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This Day in Computer History: November 15

written by: Pipedreamergrey•edited by: Lamar Stonecypher•updated: 11/15/2008

Today marks the anniversary of the first results of Hollerith's Tabulating machine and the first release of Debian Linux. Read about these events and more in "This Day in Computer History", a chronology of notable events in the computer, ecommerce, and software industries on this day in history.

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    This Day in Computer History

    1883

    Thomas Edison was granted a patent on his two-element vacuum tube.

    1971

    Intel 4004 Intel released the first single-chip CPU in history, as well as the first commercially available microprocessor, the Intel 4004. The chip, designed by Federico Faggin and Marcian “Ted" Hoff, and Masatoshi Shima, was initially developed for Japanese calculator manufacturer Busicom. It ran at a clockspeed of 108 KHz and featured a 4-bit bus. In conjunction with Intel's RAM chips, Intel's 4004 chip will revolutionize the computer industry by beginning the miniaturization of consumer electronics. Price: $200

    1985

    At the University of Michigan in Ann Arbor, Michigan, a graduate assistant Nicklaus Suino was injured when a mail bomb addressed to a professor and sent from the Unabomber detonates. In all, the domestic terrorist known as the Unabomber sent sixteen bombs, injuring twenty-three people in protest of “the erosion of human freedom necessitated by modern technologies requiring large-scale organization."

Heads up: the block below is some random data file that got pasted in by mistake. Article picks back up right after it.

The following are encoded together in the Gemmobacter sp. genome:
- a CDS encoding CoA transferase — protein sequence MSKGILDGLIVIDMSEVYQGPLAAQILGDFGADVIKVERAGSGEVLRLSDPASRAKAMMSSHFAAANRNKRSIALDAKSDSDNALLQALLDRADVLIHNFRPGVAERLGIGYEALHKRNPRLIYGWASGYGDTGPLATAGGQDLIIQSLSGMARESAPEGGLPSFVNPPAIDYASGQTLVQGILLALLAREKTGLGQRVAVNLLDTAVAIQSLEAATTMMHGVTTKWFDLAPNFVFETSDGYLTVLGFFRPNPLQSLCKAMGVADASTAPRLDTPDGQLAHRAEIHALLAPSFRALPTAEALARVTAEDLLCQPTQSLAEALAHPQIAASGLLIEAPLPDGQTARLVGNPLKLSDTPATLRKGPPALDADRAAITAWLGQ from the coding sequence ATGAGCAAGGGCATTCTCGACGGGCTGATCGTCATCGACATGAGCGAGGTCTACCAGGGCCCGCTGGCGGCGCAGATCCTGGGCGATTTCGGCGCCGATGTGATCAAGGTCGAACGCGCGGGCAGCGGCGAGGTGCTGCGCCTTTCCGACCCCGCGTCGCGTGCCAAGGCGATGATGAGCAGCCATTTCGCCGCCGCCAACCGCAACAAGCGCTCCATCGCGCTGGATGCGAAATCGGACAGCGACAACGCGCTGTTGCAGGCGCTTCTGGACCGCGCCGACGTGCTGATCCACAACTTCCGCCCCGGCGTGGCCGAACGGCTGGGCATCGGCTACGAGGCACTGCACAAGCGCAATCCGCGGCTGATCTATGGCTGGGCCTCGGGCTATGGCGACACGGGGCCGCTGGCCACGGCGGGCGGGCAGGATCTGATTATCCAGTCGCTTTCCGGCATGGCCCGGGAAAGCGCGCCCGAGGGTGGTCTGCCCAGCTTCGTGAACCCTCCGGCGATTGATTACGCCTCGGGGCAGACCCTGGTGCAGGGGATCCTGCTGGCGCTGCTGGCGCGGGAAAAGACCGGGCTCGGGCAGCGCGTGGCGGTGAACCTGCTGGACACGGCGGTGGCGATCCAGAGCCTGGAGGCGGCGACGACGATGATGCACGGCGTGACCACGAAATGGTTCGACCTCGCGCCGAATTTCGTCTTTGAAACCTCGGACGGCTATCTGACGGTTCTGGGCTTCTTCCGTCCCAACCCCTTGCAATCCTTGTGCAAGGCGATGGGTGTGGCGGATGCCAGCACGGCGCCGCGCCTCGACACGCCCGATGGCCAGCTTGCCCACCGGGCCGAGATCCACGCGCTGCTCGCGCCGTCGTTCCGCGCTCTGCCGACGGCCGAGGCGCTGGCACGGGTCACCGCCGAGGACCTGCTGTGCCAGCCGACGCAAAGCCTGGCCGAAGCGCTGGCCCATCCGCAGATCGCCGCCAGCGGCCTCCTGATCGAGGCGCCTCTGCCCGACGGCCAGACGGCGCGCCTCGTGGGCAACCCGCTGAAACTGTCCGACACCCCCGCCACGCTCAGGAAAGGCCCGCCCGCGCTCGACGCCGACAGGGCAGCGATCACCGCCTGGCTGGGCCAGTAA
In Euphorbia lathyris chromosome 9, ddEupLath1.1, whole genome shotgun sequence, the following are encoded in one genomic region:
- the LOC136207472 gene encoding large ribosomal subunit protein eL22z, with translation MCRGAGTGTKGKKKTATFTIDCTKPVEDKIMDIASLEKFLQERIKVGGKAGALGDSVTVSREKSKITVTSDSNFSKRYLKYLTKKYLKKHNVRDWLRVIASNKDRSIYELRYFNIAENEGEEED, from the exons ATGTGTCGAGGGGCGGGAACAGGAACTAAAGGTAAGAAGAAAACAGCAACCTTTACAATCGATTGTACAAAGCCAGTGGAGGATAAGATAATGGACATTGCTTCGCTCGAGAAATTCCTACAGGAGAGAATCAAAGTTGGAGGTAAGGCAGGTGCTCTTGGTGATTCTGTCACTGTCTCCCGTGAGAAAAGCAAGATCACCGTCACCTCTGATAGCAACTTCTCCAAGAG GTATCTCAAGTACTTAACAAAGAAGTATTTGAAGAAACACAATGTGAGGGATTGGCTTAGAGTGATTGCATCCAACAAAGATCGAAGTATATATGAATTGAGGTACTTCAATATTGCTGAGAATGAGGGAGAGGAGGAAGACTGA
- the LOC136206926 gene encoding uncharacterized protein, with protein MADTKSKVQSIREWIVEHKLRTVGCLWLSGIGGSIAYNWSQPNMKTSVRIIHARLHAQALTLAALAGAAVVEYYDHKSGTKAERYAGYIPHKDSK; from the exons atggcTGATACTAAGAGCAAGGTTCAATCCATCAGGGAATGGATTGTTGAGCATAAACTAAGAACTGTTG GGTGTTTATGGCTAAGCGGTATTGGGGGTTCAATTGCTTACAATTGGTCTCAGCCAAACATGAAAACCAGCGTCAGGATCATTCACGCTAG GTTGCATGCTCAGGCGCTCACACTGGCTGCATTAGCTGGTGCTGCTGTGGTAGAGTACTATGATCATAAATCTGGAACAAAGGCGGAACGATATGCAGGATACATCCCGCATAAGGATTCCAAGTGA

1987

    At Lehigh University in Pennsylvania, the first virus that caused directly damaged infected computers' data was first discovered. The virus, later dubbed "The Lehigh Virus" affected the COMMAND.COM file of disks formatted for MS-DOS by overwriting the end of the file's stack space. Each time the disk accessed the COMMAND.COM file, usually upon booting, the virus would add another iteration of itself to the file. When the file contained four copies, the virus would overwrite the disk's boot and FAT sectors with data transferred from the affected computer's BIOS. The virus was contained, largely due to its ineffective design. With each infected disk creating only a maximum of four duplicated, it simply failed to "survive" long enough to be unwittingly passed off-campus. In addition, the virus was easily prevented by setting COMMAND.COM as a read-only file.

    1994

    Hayes Microcomputer Products, one of the nation's largest manufacturer of computer modems, filed in court for Chapter 11 Bankruptcy protection from which it won't emerge until April 1996. During the course of its reorganization, it would struggle against acquisition by both Diamond Multimedia and US Robotics.

    1995

    Christopher Pile became the first person in history to be sentenced to prison for writing and distributing a computer virus. He was sentenced to eighteen months in jail. Online he was known by the handle “Black Baron".

    1999

    At the COMDEX trade show, Corel released the first version (1.0) of its Corel Linux distribution. The distribution is based on Debian.

    2000

    The Southern Cross Cable went into service. It connected the four points of Australia, California, Fiji, Hawaii, and New Zealand over a distance of 30,500 km at 120Gbps to Australia and at 160Gbps between Hawaii and California.

    2001

    Advanced Micro Devices released the 1.2 MHz Duron processor, featuring a 200 MHz front-side bus. Price: $103 in 1,000-unit quantities

    The SURFnet Dutch research network is connected to the Internet2 Abilene Network via gigabit ethernet.

    2006

    Intel commemorates the thirty-fifth anniversary of the Intel 4004 by publicly releasing the chip's mask works, schematics, and user manual.

    2007

    The Netscape Messenger 9.0a1 standalone e-mail and news client was released for Linux, Mac, and Windows computers.